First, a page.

#198 : Hades Project Zeorymer

Dr. Jekyll and Mr. Hyde in the form of a four episode mecha anime… never thought I would say that statement. Here we have an OVA that begins a little weak and then evolves very quickly after the initial introduction into one of the darkest tales of the piloted giant robot genre. In the end who is the hero and who is the villain? Maybe it could be played from either side, or maybe neither side is truly on the side of justice, which brings up another topic, the aspect of self identity. Am I really who I think I am, or am I only the programming of someone else’s will? Wow this sounds deep, so this must have been well loved? By some yes, by others not so much… this was Hades Project Zeorymer.

HPZ_1Let’s now dive into this interesting stew. Mix part Izcer-1 and Dangaioh from director Toshiro Hirano; 80s mecha OVA experience check. Now add in some Silent Möbius from character designer Michitaka Kikuchi (a.k.a. Kia Asamiya); gritty cyberpunk attitude check. Now add this to a previously released mecha manga that was featured in a lolita hentai magazine and was created by the mind responsible for the Guyver (Yoshiki Takaya). What the?! Now how did this all work out as a mainstream OVA release? Easy… no hentai, or lolicon stuff… oh good that was creeping me out. The final product became a possible prototype for what became of mecha anime in the late 1990s. Angst filled, psychological, darker in tone… perhaps Evangelion was not as revolutionary as we are led to believe? After all Evangelion paid homage to the many things from creator Hideaki Anno’s past, including his mental journey states. Now let us return to Zeorymer.

HPZ_2How is it that I am so mixed about Zeorymer? The first episode was a bit of a let down and I was thinking that things were pointing to a plot direction of a mecha of the episode fighting against a wimpy hero. Then things change over the remaining three episodes moving into an extremely darker tone that shapes not only the characters, but the plot as well. We begin with our protagonist who plays the victim card and is taken by strangers to pilot a giant robot that was stolen from a large organization bent on conquering the world. With this renegade machine we find our protagonist change from scared and mild mannered into inhumane and cold. This is like shifting from Gundam’s Amuro Ray, or Evangelion’s Shinji Ikari into the archetype of M.D. Geist at the drop of a pin. Our hero is not a hero, or a victim, but perhaps a villain? Or is he? Several characters in this OVA, including our main character, end up looking inside themselves to realize what they thought they were was nothing more than a manufactured hoax.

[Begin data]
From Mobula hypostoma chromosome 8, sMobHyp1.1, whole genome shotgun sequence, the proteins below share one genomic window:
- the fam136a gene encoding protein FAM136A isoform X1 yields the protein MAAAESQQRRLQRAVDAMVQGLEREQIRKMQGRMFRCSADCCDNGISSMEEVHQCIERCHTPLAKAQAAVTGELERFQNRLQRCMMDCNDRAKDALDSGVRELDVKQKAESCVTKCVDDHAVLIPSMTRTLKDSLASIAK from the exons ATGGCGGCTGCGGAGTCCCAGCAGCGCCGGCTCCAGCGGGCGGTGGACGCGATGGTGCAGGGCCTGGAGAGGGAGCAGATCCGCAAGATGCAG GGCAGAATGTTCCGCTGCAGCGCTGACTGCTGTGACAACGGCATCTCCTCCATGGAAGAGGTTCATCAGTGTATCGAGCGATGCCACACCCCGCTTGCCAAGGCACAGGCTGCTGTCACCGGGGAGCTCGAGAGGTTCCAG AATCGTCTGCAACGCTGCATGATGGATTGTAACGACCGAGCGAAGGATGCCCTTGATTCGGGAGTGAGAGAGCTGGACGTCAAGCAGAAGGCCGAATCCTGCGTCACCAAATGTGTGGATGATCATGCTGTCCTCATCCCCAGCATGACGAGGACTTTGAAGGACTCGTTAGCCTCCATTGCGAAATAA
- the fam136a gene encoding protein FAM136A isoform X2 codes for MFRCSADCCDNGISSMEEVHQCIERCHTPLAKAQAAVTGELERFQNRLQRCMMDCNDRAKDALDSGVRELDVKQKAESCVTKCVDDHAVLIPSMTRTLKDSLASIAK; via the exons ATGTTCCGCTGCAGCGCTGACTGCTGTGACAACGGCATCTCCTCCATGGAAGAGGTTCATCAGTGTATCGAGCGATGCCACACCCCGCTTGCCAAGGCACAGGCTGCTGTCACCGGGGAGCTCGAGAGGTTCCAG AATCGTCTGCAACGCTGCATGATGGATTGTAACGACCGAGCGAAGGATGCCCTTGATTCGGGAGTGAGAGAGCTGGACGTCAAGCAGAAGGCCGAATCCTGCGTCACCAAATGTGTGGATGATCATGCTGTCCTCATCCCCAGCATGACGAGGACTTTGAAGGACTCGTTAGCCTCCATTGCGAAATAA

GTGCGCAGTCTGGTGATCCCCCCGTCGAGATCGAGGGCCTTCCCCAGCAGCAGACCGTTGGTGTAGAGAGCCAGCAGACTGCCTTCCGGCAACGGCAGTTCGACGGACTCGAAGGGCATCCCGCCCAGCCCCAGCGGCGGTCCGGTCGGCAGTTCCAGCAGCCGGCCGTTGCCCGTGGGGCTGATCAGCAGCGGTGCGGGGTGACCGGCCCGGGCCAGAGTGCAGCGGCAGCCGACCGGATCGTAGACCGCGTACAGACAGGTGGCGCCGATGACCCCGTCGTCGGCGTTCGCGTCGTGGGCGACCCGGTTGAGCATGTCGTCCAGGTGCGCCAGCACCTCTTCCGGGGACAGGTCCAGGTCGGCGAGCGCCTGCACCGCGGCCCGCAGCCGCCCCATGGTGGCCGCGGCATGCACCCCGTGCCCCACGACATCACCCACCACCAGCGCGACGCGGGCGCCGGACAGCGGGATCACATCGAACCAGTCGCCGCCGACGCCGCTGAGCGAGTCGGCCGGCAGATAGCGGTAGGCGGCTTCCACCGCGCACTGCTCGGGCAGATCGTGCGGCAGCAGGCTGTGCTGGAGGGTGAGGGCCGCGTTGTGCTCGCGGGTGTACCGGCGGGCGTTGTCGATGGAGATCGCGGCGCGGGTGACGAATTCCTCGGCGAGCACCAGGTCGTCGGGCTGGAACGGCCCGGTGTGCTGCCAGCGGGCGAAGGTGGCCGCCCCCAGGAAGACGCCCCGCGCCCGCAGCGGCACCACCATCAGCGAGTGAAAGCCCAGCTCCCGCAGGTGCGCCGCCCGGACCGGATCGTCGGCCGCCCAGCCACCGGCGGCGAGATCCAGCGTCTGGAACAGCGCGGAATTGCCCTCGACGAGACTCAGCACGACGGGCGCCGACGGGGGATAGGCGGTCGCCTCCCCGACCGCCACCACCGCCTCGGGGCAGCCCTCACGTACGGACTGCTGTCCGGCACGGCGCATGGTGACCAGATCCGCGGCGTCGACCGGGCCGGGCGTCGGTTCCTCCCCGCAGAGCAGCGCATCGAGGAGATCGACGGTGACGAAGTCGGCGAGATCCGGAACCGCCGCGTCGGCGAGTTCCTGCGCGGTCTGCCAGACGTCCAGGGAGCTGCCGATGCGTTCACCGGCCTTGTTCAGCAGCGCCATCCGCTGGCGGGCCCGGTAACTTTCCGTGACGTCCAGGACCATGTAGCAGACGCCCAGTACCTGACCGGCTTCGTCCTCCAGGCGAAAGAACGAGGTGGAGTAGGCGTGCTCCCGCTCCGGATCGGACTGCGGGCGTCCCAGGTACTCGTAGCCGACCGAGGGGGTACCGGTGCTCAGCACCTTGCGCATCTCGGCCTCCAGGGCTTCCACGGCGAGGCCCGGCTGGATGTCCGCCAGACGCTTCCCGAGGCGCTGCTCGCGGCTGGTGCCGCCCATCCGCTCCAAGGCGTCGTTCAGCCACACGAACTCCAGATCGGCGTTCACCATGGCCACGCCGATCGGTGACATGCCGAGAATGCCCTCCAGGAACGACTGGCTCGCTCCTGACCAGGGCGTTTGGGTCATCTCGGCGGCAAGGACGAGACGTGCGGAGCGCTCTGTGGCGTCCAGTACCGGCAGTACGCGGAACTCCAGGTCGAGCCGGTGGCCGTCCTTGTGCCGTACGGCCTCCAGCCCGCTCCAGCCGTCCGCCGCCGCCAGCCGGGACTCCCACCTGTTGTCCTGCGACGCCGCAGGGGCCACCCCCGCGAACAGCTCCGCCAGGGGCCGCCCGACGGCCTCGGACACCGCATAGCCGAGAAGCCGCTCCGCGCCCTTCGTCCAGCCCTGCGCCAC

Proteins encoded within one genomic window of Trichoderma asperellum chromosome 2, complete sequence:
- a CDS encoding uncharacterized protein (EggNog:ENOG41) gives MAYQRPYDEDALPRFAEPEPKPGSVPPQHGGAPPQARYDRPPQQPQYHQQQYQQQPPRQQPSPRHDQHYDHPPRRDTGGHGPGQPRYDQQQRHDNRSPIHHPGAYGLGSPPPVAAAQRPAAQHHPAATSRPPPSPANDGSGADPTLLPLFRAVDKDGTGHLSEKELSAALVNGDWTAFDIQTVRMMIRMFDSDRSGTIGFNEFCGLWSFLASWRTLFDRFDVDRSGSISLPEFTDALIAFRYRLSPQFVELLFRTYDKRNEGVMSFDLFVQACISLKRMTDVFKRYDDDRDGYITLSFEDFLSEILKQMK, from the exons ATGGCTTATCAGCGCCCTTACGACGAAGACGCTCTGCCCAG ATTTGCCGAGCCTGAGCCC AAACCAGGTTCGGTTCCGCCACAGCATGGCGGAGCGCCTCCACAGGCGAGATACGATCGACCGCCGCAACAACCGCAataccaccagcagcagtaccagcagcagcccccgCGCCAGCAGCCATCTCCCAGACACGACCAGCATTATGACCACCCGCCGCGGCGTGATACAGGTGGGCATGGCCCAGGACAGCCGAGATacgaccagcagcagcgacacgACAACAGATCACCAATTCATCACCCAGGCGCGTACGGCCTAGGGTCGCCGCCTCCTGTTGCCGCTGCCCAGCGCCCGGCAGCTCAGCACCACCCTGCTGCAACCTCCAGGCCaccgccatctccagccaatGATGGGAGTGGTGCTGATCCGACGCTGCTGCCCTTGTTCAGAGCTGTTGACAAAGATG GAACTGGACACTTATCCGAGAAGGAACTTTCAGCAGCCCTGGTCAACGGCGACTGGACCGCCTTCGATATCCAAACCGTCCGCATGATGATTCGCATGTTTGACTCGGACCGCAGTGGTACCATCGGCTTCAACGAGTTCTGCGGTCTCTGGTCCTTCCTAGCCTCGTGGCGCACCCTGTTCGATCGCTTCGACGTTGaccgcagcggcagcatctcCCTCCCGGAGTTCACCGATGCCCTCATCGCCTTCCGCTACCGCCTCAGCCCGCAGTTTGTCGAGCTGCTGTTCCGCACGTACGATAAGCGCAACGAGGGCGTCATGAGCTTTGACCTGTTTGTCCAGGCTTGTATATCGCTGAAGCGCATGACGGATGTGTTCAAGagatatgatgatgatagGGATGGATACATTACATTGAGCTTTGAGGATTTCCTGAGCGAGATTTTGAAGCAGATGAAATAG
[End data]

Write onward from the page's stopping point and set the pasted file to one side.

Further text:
HPZ_3Very heavy themes surround Zeorymer, but the shorter episode count format could have been longer in my opinion. The subject matter could have worked very well for a TV series, or at least a longer OVA run to develop the plot even more. We have to accept what is given even though for me this anime had a lot of potential. I am always a sucker for a deep intense story so when it gets good in terms ot being ‘serious’ I want to dive even deeper down and down and down. Even if darker themes are not your cup of tea what cannot be denied is the quality of Zeorymer in terms of presentation. Like many of Hirano’s directorial projects the detail and fluidity are very high in terms of quality. Spare no expenses here, this is a nice looking OVA.

HPZ_41988 brought many reinventions and presentations in the OVA market. Gunbuster, Patlabor and Dragon’s Heaven all brought a hope of light to the future of mecha anime. But what of the former dramatic titles from the past that filled either epic space opera, or deep sacrificial tones to the story that were on television? This all seemed to be a memory until the appearance of a lone dark figure, Zeorymer, who would appear against the previously mentioned titles as a both a call from the past and a harbinger of the future. Zeorymer may not be too everyone’s taste palette, but it cannot be ignored.